AmenIn Hebrew, the word Amen is spelled with three letters: “aleph, mem, nun.” According to some the Hebrew word Amen is an acronym taken from the Hebrew expression “El Melech Ne’Eman” which literally means “God, King, Who is Trustworthy” or figuratively, “God is a faithful King.” This three-word formulary is recited before saying the Shema when one is praying without a minyan. The word Amen can be a noun (faithfulness), an adjective (true or faithful) or an adverb (certainly or truly). As a general rule, Amen is recited after all blessings, but a person does not say Amen when he or she is reciting the blessing. Amen is also said after each verse of the Kaddish, but the reader does not say Amen. This is one of the reasons that Kaddish is said with a minyan i.e., to ensure that there are responders to say Amen. This week’s sedrah contains one of the fourteen examples of the Amen formulary found in the TaNaCh. Upon hearing the words of the Levites (27:16-26), the Israelites are commanded to respond by saying “Amen.” According to Rabbi Hayim Halevy Donin, when people say Amen, they are endorsing the words they have just heard. They are affirming their belief in the truth of what has just been said. “Where ‘Amen’ follows a petitionary blessing or a prayer of supplication, it also carries the meaning of ‘so may it be’…. Anyone who hears another recite a blessing is required to respond with ‘Amen’ upon its conclusion….” This admonition about responding “Amen” has become important because anybody who does not know a prayer, but hears it and responds with “Amen” is said to have fulfilled the obligation of saying the prayer.
Joy out of SadnessEven in sorrow we can learn how to enjoy. In the words of the Admonitions we read, “Because you have not served the Lord your God in joy and gladness.…” (28:47). Rabbi Moshe Pinchas Weisblum points out that the Ba’al Shem Tov, the founder of Chassidism, used these words to encourage a joyful approach to life and the performance of the mitzvoth. He further points out that in the sixth chapter of the Tanya, Rabbi Zalman, the Lubavitcher Rebbe, states, “that not only are joyous feelings necessary for service but bad feelings and sadness will prevent us from appropriate service to God. Feelings of sadness lead to depression and reluctance to perform good deeds.” These sentiments are common throughout Jewish thought as can be seen in the teachings of the Chyda, Rabbi Cahim Dovid Azulie, who was a great leader among Sephardic Jewry. As we approach the Days of Awe, it is quite easy to become intimidated by our own shortcomings. The message here is that we have no right to our feelings of doom and gloom. In fact, these feelings are actually self-defeating and will keep us from reaching the level we wish to attain.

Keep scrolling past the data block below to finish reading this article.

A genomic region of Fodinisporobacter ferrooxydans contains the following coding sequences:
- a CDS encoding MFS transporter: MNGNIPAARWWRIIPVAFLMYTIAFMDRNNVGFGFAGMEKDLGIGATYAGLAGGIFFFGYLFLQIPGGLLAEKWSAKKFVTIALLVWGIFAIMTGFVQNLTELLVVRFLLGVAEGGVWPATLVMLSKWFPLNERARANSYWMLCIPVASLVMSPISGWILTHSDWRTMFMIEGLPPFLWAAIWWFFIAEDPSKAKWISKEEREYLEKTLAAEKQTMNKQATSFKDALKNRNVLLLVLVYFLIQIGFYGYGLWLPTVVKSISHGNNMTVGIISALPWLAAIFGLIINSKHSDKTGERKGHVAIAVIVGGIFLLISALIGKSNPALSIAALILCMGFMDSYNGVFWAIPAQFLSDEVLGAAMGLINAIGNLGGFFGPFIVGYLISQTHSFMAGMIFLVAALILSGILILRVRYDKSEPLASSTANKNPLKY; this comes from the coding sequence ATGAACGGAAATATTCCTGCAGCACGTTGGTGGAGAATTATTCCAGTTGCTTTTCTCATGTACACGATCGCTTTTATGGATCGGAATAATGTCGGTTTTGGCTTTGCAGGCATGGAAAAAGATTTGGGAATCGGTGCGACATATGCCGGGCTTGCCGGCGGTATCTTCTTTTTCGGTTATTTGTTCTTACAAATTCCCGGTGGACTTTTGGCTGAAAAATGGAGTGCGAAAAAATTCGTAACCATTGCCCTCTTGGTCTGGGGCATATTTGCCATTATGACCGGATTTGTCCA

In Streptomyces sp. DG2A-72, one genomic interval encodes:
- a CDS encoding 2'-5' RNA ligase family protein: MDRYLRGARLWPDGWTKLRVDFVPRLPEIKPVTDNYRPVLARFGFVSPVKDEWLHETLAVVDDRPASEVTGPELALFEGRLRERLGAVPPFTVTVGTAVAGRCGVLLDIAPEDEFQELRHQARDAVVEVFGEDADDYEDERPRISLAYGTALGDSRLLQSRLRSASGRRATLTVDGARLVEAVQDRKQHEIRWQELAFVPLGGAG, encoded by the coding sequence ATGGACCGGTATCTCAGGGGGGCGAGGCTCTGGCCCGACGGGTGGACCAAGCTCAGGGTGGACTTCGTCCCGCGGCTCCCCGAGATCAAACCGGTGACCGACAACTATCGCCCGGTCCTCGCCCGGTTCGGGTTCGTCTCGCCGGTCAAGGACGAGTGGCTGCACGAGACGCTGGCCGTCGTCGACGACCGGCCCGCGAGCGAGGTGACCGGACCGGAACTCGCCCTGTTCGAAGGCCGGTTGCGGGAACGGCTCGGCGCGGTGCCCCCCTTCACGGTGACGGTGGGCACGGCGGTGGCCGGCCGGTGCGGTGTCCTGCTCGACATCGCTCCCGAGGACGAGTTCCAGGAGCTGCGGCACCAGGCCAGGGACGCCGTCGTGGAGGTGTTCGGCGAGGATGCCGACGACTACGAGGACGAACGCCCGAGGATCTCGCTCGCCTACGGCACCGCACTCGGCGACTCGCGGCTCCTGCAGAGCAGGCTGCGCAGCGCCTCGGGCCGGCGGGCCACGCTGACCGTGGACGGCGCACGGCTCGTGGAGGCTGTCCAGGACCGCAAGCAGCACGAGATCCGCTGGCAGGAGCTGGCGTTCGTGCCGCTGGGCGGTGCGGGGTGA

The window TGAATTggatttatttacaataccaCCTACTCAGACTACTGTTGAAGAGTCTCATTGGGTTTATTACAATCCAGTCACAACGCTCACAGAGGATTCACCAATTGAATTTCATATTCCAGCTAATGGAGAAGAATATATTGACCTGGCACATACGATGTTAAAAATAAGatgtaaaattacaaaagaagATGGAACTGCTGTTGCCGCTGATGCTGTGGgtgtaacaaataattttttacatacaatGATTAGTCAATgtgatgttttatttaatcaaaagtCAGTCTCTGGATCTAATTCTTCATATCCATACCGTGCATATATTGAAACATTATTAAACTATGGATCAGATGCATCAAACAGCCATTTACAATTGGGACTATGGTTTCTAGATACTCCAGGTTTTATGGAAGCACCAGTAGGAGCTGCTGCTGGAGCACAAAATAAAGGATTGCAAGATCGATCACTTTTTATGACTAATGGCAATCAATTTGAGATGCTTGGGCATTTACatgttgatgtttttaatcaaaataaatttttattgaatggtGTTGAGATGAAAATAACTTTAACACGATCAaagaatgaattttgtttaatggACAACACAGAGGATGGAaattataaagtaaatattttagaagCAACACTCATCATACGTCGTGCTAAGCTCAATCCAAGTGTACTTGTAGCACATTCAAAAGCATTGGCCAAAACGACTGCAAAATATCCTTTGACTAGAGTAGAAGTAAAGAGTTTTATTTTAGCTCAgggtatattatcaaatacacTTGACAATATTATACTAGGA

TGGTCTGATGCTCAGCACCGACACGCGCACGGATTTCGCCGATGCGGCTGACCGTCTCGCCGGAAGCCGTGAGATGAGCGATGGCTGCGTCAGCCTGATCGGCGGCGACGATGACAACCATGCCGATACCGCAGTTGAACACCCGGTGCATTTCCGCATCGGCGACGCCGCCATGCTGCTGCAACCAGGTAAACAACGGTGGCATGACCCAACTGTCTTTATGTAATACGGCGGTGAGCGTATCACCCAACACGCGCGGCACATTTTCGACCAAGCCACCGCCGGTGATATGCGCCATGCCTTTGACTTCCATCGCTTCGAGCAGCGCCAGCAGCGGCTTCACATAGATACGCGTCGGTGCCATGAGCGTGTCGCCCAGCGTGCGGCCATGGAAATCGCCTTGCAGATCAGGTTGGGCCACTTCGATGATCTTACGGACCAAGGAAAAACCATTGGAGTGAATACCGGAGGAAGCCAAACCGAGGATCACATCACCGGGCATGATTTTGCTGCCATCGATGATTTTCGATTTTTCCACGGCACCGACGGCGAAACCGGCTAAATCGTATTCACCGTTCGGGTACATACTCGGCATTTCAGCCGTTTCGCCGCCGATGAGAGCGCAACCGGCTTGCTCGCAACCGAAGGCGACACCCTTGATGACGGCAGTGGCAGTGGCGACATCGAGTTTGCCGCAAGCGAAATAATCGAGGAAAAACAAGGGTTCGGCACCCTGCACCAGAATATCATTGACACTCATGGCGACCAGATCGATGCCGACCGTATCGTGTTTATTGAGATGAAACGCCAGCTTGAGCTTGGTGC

Healing the UniverseOne way of doing this is to elevate the mundane - to take the ordinary activities of life and infuse them with a sense of the spiritual. You can do this with the recitation of berachot (berachah - sing.) or in English, benediction. In this sedrah, the Israelites are not just commanded to make an offering of the first fruits of their harvest; they are commanded to make a specific blessing. There is nothing more mundane than digging in the dirt which is the basis for all agricultural endeavors. Yet by reciting a blessing, by praising God for His beneficence, we have taken the hot, sweaty, dirty business of producing a crop and made it into a holy activity. There are innumerable berachot tied to a multiplicity of daily activities. Depending upon the situation, the wording will be different, but the intent will be the same.
Ki Tavo and SelichotWhy is the sedrah of Ki Tavo read on the Saturday morning prior to the recitation of Selichot? One explanation is offered by Reb Shlomo of Radmosk in his book Tiferes Shlomo and it centers on the Tochachah or Rebukes. According to this tzaddik, even if the Jewish people were guilty of the transgressions described in those passages, by reading the Rebukes, the Divine Judge would consider that the Children of Israel had already suffered them and that any punishment which had not been meted out would be struck from the Divine Ledger. In part, he bases this conclusion on the earlier cited passage that if one has read about the sacrifice, it is as if one has performed the sacrifice.
No Prayer for a LoanA Jew came to a tzaddik and asked him to offer up a prayer that would help him gain a loan from a local non-Jewish noble. The tzaddik refused because he did not want to be party to having his co-religionist suffer a measure of the Rebukes found in Devarim 28:43, 44. “The stranger in your midst shall rise above you…he shall be your creditor, but you shall not be his.…”